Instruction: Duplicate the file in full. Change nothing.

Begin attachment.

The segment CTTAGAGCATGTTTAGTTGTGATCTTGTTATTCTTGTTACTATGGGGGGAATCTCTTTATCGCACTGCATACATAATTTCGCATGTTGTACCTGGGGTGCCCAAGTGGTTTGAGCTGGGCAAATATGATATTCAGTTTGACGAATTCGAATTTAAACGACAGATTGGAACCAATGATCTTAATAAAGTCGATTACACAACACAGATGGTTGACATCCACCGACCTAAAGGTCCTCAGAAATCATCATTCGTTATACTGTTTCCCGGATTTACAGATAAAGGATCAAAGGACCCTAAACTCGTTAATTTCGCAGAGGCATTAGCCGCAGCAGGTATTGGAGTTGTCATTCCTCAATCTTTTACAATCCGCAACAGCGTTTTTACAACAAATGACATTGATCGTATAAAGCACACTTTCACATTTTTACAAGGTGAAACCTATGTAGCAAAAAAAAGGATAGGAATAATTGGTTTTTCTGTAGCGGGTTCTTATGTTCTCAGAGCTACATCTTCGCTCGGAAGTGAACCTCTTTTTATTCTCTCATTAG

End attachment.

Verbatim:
The segment CTTAGAGCATGTTTAGTTGTGATCTTGTTATTCTTGTTACTATGGGGGGAATCTCTTTATCGCACTGCATACATAATTTCGCATGTTGTACCTGGGGTGCCCAAGTGGTTTGAGCTGGGCAAATATGATATTCAGTTTGACGAATTCGAATTTAAACGACAGATTGGAACCAATGATCTTAATAAAGTCGATTACACAACACAGATGGTTGACATCCACCGACCTAAAGGTCCTCAGAAATCATCATTCGTTATACTGTTTCCCGGATTTACAGATAAAGGATCAAAGGACCCTAAACTCGTTAATTTCGCAGAGGCATTAGCCGCAGCAGGTATTGGAGTTGTCATTCCTCAATCTTTTACAATCCGCAACAGCGTTTTTACAACAAATGACATTGATCGTATAAAGCACACTTTCACATTTTTACAAGGTGAAACCTATGTAGCAAAAAAAAGGATAGGAATAATTGGTTTTTCTGTAGCGGGTTCTTATGTTCTCAGAGCTACATCTTCGCTCGGAAGTGAACCTCTTTTTATTCTCTCATTAG